MadMod Computing The MadMod Computing Newsletter

June, 2011 - Vol. 2011b

Welcome to this edition of The MadMod Computing Newsletter.   We hope that you enjoy the features of each issue and learn some computing skills along the way. For more topics on other newsletters, check out MadMod Computing Newsletters.

First, a reminder to make backups of your important files, and to keep your anti-virus software up-to-date.   Second use a software firewall and/or a router if using broadband.   Last, obtain all the critical Windows updates.

Featured in This Issue
1.     Ransomware & Prior Backups
2.     32-bit vs 64-bit Computers
3.     Skype (website)

1.    Ransomware & Prior Backups
A new kind of malware is now in the vicinity of our Internet-connected computers.  It's nasty and at the extortion level as the best way to categorize it.  When ransomware runs after the infected computer has restarted, typically the folders My Documents, Pictures, Music, Videos, etc. of the personal variety are encrypted and become totally unavailable.  That is until the ransom is paid via credit card and the supposed decryption key is provided.  (This also allows the theft of the credit card.)

As far as I can judge, there is absolutely NO SAFE WAY to hand over a credit card's details when under an extortion encounter.  If this kind of malware hits you, the malware program can be deleted to make the computer useable again, but the encrypted files cannot be decrypted without the key.  If this episode happens to you, immediately contact law enforcement officials--local police or FBI.  At this point, understand that your important files on this computer can never be accessed again.

Thinking about the consequences of this type of malware, the only reasonable defense against it is to be proactive before the malware hits.  Regularly backup important folders on an external drive or memory key so that you have unencrypted copies of your files and folders.  Hopefully, neither you nor anyone else you know will experience this malware situation, but a few words to the wise on this may be a good idea anyway.  (Guard the fort and protect the precious jewels!)

2.    32-bit vs 64-bit Computers
If you are using a Windows computer, first find out if your computer is using a 32-bit architecture or a 64-bit architecture.  To do this, right-mouse on Computer or My Computer and choose Properties.  The resulting box will display the information along with how much memory you have and other computer details.

So who cares whether it's 32-bits or 64-bits on the architecture?  It matters when software or drivers for printers, cameras, scanners, etc. are connected.  Those devices either work better with the related architecture and they may not work at all with the wrong bit sized driver.

If you recently bought a Windows-based computer, the chances are good it's using a 64-bit architecture.  The bad news is that it may not work with your older printer.  The computer needs a driver that goes with the computer and the printer so a mismatch might exist.  A quick check at the printer manufacturer's website may determine if the needed driver is available.  Manufacturers generally don't write 64-bit drivers for the older printers.  Further, drivers for Windows XP computers generally don't work on Windows Vista or Windows 7 computers either.  (Note that Windows XP is a 32-bit system only, though Windows Vista and Windows 7 have both 32 and 64-bit versions.)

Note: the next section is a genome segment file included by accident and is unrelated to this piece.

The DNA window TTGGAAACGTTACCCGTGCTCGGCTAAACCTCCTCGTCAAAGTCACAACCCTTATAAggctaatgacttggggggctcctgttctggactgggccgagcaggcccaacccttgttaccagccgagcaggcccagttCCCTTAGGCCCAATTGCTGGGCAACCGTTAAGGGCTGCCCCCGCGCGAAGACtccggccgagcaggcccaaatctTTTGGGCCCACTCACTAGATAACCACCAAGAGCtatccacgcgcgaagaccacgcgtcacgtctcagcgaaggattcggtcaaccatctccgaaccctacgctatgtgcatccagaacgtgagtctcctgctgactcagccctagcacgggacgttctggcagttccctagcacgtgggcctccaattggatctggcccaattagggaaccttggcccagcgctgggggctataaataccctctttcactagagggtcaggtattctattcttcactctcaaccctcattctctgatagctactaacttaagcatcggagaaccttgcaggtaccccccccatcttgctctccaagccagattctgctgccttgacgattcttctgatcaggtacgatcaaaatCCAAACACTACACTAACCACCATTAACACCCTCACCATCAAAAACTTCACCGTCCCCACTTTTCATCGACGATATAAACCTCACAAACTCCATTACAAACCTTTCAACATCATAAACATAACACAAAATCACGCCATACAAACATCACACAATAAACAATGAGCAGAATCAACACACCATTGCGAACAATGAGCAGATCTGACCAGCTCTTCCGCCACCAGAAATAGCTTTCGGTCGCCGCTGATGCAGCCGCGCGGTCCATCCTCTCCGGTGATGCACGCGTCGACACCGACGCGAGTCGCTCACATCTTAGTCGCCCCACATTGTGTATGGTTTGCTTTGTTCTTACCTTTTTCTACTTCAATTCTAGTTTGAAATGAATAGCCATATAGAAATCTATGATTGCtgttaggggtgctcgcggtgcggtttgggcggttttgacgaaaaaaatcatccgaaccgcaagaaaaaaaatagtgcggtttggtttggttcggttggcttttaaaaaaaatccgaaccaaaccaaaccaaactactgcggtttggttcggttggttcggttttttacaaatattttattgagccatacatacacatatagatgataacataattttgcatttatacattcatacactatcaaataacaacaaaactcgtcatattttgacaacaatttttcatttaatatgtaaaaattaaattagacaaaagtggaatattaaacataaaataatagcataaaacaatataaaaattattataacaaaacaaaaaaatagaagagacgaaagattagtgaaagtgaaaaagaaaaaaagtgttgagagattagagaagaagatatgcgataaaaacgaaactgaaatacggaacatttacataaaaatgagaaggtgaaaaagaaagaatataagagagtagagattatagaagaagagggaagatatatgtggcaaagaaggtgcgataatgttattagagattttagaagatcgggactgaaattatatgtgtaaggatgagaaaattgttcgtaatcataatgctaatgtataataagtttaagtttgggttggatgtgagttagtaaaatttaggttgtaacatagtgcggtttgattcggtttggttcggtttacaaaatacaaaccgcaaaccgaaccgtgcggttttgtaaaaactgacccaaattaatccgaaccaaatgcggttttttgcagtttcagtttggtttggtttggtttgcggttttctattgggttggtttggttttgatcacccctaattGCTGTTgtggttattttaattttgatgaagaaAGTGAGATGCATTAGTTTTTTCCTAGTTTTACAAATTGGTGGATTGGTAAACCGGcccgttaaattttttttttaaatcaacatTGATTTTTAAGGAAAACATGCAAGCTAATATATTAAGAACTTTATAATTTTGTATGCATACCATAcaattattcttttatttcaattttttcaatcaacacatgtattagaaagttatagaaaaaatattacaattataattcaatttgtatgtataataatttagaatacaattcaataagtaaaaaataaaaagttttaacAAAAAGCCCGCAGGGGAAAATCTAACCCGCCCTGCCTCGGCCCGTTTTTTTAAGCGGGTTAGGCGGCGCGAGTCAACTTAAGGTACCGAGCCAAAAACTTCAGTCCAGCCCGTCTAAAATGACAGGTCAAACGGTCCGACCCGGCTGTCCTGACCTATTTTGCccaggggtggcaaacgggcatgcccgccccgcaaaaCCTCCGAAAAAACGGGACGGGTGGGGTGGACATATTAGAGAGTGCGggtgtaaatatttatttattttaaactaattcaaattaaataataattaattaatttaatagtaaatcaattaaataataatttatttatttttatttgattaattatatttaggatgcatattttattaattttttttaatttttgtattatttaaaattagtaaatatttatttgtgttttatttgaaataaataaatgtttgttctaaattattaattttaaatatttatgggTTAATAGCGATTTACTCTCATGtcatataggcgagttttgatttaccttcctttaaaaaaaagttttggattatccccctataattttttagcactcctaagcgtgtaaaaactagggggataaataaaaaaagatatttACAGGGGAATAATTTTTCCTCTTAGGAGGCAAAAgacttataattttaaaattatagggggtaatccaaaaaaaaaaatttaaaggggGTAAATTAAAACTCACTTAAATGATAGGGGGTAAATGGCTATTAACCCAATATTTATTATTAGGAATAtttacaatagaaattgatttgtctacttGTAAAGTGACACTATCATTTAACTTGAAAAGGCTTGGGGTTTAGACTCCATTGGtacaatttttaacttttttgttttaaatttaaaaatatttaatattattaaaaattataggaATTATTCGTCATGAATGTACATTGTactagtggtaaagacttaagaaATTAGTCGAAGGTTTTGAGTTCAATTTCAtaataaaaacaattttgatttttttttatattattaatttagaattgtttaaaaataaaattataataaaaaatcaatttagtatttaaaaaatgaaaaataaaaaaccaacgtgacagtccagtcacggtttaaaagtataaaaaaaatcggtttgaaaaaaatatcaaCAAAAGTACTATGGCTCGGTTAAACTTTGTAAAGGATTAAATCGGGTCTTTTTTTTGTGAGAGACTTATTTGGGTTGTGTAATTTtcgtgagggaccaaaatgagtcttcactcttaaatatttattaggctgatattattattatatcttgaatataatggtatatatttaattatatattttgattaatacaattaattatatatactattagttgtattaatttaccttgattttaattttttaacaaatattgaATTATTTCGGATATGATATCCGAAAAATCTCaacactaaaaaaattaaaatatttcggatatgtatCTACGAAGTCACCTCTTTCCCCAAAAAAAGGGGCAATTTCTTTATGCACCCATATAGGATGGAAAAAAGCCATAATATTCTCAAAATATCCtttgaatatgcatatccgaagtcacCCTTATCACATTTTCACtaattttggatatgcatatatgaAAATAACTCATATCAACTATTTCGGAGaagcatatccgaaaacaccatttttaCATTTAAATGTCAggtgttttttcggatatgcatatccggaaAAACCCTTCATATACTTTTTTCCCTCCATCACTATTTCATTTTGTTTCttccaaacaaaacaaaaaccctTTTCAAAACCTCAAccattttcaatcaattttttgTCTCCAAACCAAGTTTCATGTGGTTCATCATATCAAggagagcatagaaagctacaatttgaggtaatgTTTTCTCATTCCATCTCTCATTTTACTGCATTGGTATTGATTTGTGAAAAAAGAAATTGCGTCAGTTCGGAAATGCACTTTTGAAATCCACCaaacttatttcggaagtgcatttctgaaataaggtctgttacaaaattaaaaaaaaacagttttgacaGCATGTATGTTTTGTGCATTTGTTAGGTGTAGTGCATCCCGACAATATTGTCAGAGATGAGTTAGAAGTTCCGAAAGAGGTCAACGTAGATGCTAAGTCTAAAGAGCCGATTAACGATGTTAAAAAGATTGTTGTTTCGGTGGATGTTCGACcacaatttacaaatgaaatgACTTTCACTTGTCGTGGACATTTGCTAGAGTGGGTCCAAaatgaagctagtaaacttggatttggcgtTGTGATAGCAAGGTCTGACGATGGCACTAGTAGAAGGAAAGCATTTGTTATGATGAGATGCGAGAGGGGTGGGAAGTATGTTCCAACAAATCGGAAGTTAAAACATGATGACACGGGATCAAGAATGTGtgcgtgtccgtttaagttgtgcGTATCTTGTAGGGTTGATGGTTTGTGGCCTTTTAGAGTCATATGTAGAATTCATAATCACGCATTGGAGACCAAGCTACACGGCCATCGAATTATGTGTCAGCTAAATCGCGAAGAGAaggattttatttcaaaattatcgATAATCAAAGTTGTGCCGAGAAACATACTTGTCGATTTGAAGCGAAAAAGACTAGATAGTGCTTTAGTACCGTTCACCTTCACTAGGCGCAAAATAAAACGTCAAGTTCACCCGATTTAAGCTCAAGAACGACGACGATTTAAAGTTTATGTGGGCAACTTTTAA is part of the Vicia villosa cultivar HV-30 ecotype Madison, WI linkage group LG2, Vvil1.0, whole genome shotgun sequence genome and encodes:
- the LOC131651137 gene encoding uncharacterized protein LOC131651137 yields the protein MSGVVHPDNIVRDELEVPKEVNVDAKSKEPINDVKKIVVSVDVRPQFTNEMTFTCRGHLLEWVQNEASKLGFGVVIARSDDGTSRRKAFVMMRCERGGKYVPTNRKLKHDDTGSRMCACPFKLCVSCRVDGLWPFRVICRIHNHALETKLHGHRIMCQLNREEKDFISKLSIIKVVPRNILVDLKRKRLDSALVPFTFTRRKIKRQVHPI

It is thought that in general 32-bit software and drivers will work though perhaps poorly on 64-bit systems, but not vice-versa at all.

It is my hope that 64-bit systems that used to be only for servers, will become the stable standard for regular computers.  It is also my hope that they never migrate to 128-bit systems.

3.    Skype (website)
Skype is an application for using the Internet to make video phone calls.  Between just two computers each with a connected video camera, Skype is free.  If either user is using a regular phone, there is a small per-minute or per-call charge.  When you consider that this means that long distance calls even between countries go at the same rates as local calls, Skype is a phenomenal service with a neat technology.  Skype has succeeded with video calling whereas the regular telephone companies haven't gotten it figured out for the average user.

So what's involved?  Basically you have to overcome three fairly simple issues:

  • 1. Hardware: The computer has to have a video cam either already installed or plugged into a USB port.  Most have a built-in microphone and your computer's speakers should already be okay.
  • 2. Software: The Skype application for Windows, Mac or Linux has to be downloaded and installed.  (The Skype site details this procedure.)
  • 3. Account: A caller ID and password has to be set up at the Skype site to start using Skype for video calls.

To start a phone call, first turn on the video cam (and start its software if necessary) and start the Skype application.  At the login screen, put in your caller ID and your password.  This will connect you to the Skype website & server that manages the connection between your computer and the one you're calling to.

The other computer has to be similarly readied and the caller ID logged in.  At this point either person can now locate the other person's caller ID and initiate a call by pressing the green connect button.  Finally select to share screens as needed and adjust the camera's angle and/or sound level.  To hang up, simply press the red disconnect button.

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